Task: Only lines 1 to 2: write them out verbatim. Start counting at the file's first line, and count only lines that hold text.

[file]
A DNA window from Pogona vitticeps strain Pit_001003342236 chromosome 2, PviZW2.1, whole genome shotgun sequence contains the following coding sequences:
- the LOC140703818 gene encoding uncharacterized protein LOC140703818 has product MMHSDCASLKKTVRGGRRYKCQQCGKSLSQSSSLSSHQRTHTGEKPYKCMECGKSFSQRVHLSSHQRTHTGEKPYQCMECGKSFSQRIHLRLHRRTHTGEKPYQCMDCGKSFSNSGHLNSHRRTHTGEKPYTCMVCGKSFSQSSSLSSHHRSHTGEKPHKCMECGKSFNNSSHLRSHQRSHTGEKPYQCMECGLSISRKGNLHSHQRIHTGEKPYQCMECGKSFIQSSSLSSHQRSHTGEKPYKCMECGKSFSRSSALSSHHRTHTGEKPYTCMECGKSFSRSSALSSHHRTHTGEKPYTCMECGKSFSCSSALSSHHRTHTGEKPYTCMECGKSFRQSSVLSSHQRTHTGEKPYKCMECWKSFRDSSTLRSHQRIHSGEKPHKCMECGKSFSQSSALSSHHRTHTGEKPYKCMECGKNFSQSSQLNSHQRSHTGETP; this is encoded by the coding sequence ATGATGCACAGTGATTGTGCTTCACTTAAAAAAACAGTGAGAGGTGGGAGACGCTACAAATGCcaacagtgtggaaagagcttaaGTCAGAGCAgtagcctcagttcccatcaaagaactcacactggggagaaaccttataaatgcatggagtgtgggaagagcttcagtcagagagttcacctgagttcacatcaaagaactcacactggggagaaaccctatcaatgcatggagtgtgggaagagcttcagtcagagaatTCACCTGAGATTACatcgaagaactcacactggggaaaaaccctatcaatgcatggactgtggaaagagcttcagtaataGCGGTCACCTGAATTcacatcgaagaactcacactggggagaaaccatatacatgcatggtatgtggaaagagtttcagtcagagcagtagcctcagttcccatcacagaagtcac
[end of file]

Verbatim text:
A DNA window from Pogona vitticeps strain Pit_001003342236 chromosome 2, PviZW2.1, whole genome shotgun sequence contains the following coding sequences:
- the LOC140703818 gene encoding uncharacterized protein LOC140703818 has product MMHSDCASLKKTVRGGRRYKCQQCGKSLSQSSSLSSHQRTHTGEKPYKCMECGKSFSQRVHLSSHQRTHTGEKPYQCMECGKSFSQRIHLRLHRRTHTGEKPYQCMDCGKSFSNSGHLNSHRRTHTGEKPYTCMVCGKSFSQSSSLSSHHRSHTGEKPHKCMECGKSFNNSSHLRSHQRSHTGEKPYQCMECGLSISRKGNLHSHQRIHTGEKPYQCMECGKSFIQSSSLSSHQRSHTGEKPYKCMECGKSFSRSSALSSHHRTHTGEKPYTCMECGKSFSRSSALSSHHRTHTGEKPYTCMECGKSFSCSSALSSHHRTHTGEKPYTCMECGKSFRQSSVLSSHQRTHTGEKPYKCMECWKSFRDSSTLRSHQRIHSGEKPHKCMECGKSFSQSSALSSHHRTHTGEKPYKCMECGKNFSQSSQLNSHQRSHTGETP; this is encoded by the coding sequence ATGATGCACAGTGATTGTGCTTCACTTAAAAAAACAGTGAGAGGTGGGAGACGCTACAAATGCcaacagtgtggaaagagcttaaGTCAGAGCAgtagcctcagttcccatcaaagaactcacactggggagaaaccttataaatgcatggagtgtgggaagagcttcagtcagagagttcacctgagttcacatcaaagaactcacactggggagaaaccctatcaatgcatggagtgtgggaagagcttcagtcagagaatTCACCTGAGATTACatcgaagaactcacactggggaaaaaccctatcaatgcatggactgtggaaagagcttcagtaataGCGGTCACCTGAATTcacatcgaagaactcacactggggagaaaccatatacatgcatggtatgtggaaagagtttcagtcagagcagtagcctcagttcccatcacagaagtcac